One day we did 42 tackings. So at least 5 people had to be on constant stand by. If one needed to pee, he first had to find a replacement. A nice task of team management for a group of youngsters.
~ Yay-Crazy ~
- Girls power
On a very quiet and early morning we waited in vain for the boys who, big mouthed as some boys are, had stated the evening before to hoist the sails. The female teacher, three girls and me were awake and looking forward to work. We did not wait for men power, girls power was enough, high five!
- Master of the Kluiverzeil
The kluiversail is the sail in the front of the ship. In order to pack it, two people need to leave the ship, climb into the kluivernet and keep balance while struggling with the sail. If you fall, you have a good changes to get run over by the ship and get killed. If you are unlucky the sail is quite new, as in my case, the fabric is very stiff. In the beginning we did not use it that often. As I got more confident with the other sails that changed slowly. At first I needed one hour to wrap it and it looked so bad that we had to fix it in the harbour. It got slowly better.
At my last day I got tremendously pissed at my skipper. I took it out on the kluversail and it ended up in the nicest kluiverzei-wrapping I had done so far, completely tied with only one rope a Jacobs ladder. I am proud of it.
~ Amazing-Crazy ~
- Sail Away
Falling dry is amazing on its own, but one time we started again without motor. Falling dry says, that we steer the ship on a sand bank and wait till the water is gone. This works, because the Wadden Sea is a tidal area. If the place was well picked, you can walk on the bottom of the ocean. After some hours enough water has returned to move again. Usually it it is done by motor.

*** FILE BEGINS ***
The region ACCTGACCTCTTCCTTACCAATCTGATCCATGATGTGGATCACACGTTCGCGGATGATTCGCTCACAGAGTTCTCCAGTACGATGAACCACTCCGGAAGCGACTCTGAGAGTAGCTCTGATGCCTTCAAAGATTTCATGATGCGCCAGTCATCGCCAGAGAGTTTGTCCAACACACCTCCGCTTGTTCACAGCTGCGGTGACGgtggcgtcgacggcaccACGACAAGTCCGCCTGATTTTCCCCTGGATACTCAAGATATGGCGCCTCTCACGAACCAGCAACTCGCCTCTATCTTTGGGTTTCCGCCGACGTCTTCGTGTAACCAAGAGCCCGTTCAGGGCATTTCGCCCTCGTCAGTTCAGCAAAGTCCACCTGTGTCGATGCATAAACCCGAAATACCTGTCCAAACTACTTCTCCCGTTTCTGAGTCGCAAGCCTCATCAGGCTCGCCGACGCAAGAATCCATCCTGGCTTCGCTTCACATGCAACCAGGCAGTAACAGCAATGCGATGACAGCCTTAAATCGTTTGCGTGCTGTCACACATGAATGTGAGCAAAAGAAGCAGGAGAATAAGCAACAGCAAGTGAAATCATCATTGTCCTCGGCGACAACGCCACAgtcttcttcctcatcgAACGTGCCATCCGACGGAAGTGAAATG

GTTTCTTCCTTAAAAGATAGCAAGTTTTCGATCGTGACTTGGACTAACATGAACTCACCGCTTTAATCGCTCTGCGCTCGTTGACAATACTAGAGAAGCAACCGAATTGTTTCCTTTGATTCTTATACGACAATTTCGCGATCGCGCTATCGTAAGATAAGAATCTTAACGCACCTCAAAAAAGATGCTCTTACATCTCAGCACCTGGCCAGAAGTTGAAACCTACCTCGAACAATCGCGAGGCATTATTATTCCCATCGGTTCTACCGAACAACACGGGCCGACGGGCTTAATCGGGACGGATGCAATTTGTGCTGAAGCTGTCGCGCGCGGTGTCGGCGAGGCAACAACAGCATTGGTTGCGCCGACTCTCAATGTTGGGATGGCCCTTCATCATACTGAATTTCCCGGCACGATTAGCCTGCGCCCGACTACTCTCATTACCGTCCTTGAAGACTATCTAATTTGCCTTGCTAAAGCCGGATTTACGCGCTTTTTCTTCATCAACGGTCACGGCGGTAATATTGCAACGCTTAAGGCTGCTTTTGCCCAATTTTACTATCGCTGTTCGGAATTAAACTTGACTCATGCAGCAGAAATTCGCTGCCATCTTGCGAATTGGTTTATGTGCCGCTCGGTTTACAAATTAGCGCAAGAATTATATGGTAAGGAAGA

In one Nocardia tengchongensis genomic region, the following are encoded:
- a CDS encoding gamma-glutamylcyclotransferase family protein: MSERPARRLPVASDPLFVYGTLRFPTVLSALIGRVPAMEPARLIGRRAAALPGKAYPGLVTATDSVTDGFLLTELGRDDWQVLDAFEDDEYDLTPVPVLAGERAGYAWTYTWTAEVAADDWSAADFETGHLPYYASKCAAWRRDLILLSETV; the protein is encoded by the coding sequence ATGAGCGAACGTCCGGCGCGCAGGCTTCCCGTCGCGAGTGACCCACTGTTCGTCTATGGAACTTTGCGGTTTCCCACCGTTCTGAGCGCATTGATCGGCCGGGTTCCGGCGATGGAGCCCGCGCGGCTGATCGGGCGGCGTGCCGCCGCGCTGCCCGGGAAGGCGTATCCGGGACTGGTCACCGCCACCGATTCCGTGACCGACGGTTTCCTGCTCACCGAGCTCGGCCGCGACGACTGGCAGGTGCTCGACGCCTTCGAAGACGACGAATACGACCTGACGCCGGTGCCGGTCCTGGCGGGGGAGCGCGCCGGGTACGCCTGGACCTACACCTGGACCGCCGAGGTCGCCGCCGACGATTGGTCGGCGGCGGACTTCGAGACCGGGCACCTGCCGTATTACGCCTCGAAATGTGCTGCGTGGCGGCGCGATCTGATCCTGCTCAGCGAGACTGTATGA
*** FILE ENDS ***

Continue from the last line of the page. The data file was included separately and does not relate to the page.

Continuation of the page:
- Night Ride
The other amazing thing was a night ride. We ran by motor, using a little flash light to find the buoys. I had help from a guest and together we stood at the front, spotting buoys or their reflectors. Then I gave a light sign to the skipper, marking where it is. sometimes I shouted the position. Later I learned he did not see most of the buoys. I do not know how he managed to get the right course. This was very important, otherwise we would have accidentally gotten stuck at a sandbank. In fact that happened two times, but the ship could get freed again. After the second time I walked up and down the boat to first spot the buoys and then show them to the skipper. This worked better, but the sun was about to rise anyway. It was an amazing sunrise with beautiful colours and a front of clouds marking bad weather. It was also peaceful and quiet.
In general the Wadden Sea has a breathtaking beauty. I have seen the majesty of the Alps, the Niragara falls, the smooth lush green hills of Franconia (my homearea), the pine woods shining in a sunset fire in Croatia, the beauty of the northern England moore lands, the moonish landscape of the Ramon Crater in Israel, the beauty of the dead sea, the Sea of Galilee and the Read Sea at Eilat – all of them with beautifully hazed desert mountains at the horizon.
At a cloudy low tide when you see the ground of the sea as an endless mirror of the sky, the Wadden Sea is one of the sights that moved me most. Sometimes, if you walk quiet over the oceans ground at low tide, you can even hear the Watt, as it is called in German and Dutch, whistle.
Also the dune landscape, especially at Terschelling, is very beautiful. Not to mention the majesty of a fleet of tall sailing ships gliding through the ocean. Oh, and Jellyfish! They are so beautiful. And all the other creatures you can watch.
And yes, I played the recorder and the viola. The recorder while I was lazily laying on the comfortably folded jib and the viola sitting in my hatch.